Postural reflexes | Definition, types and clinical significance

Table of Content

  1. Definition
  2. General significance of postural reflexes
  3. What are the various postural reflexes?
  4. STNR • How to elicit • Duration • Clinical significance
  5. ATNR • How to elicit • Duration • Clinical significance
  6. Parachute reflex • How to elicit • Duration • Clinical significance
  7. Landau reflex • How to elicit • Duration • Clinical significance
  8. Righting reflexes
    1. Neck righting
    2. Body righting
    3. Tonic labyrinthine reflex

Frequently asked questions

  1. Theory - What are various postural reflexes and what is their clinical significance? Dec 2006
  2. OSCE stations - elicit a particular postural reflex and explain clinical significance. (Observed OSCE stations)

What is a postural reflex? - Definition

Postural reflexes are complex motor responses that provide automatic control of posture, balance, and coordination.

They are characterized by a certain stereotyped posture of the trunk, head, and extremities when the examiner attempts a defined and sudden change of position.

Postural reflexes replace primitive reflexes like Moro's, rooting and grasp reflex

Clinical significance of postural reflexes in general

  1. Postural reflexes are age-specific in normal, healthy infants.
  2. Severe deviations from the normal time frame may indicate neurological immaturity or dysfunction
  3. Thus they can help to determine the level of neurological maturation.
  4. if primitive postural reflexes are retained too long, they may impact natural development.

The significance of individual reflexes is explained below

What are the various postural reflexes?

Examples of postural reflexes are

  1. Symmetrical tonic-clonic reflex
  2. Asymmetric tonic-clonic reflex
  3. Parachute reflex
  4. Landau reflex
  5. Righting reflex
    • Neck righting
    • body righting
    • Tonic labyrinthine reflex

Symmetrical tonic-clonic reflex (STNR)

How to elicit?

The symmetrical tonic neck reflex is elicited by flexion or extension of the neck. The symmetric tonic neck reflex is performed with the child held prone over the examiner’s knees.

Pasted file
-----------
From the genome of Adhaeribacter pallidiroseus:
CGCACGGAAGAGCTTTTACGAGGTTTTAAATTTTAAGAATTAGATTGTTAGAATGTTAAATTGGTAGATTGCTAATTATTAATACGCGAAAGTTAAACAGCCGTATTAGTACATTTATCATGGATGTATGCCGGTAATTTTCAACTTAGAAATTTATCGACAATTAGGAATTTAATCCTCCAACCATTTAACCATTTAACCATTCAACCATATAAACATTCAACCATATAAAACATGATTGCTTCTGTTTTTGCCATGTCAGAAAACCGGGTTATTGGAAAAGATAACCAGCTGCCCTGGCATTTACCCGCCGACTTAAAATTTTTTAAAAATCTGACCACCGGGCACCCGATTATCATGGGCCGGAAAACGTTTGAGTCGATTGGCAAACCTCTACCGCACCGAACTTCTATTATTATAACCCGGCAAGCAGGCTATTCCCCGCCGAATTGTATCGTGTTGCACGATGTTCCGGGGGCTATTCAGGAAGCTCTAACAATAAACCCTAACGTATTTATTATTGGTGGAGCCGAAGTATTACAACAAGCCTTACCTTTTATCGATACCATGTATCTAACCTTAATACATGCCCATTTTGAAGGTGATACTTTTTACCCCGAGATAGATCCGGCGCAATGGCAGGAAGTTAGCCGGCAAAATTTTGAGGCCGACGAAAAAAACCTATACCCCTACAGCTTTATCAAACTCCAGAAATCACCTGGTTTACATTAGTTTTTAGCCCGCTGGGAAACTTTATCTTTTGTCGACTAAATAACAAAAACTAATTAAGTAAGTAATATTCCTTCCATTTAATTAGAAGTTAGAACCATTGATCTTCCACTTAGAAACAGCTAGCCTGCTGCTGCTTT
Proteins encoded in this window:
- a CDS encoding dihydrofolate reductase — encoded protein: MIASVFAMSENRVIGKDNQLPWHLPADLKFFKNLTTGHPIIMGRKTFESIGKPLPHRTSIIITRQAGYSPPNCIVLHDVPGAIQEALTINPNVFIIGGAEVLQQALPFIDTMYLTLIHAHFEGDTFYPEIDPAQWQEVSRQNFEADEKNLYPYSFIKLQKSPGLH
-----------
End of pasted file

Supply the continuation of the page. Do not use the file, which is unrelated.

Reaction

  1. When the neck extends, the arms extend and the lower extremities flex.
  2. When the neck flexes, the arm flexes and the lower extremities extend.

Appears at

Normally appears from birth to 3-4 months

Disappear at

The reflex disappears when they learn to crawl, a movement that demands independent limb movement from the position of the head, at around 1 year of age.

Clinical significance of STNR

  1. Normally reflex helps small infants to support the posture with arms and to get on the hands and knees.
  2. In cerebral palsy The reflex is overactive.
  3. when the head is raised, the child can only extend his arms but the legs are fixed in flexion. As long as the head is raised the child is unable to extend the legs which makes crawling difficult.

Asymmetric tonic neck reflex (ATNR)

How to elicit?

Turning head to either side in a child who is lying down on their back.

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Response

When the head is turned to one side, the arm on that side flexes while the opposite arm extends. The contralateral knee is often flexed.

Appears at

Can appear as early as 18 weeks of gestation and can help facilitate vaginal delivery.

Disappear at

Normally disappears by the age of 5 to 6 months when they are learning complex motor skills.

Clinical significance

  1. The reflex is more marked and last longer in spastic babies.
  2. The reflex is partly responsible for preventing the child from rolling from
  3. prone to supine or vice versa.

Parachute reflex

How to elicit?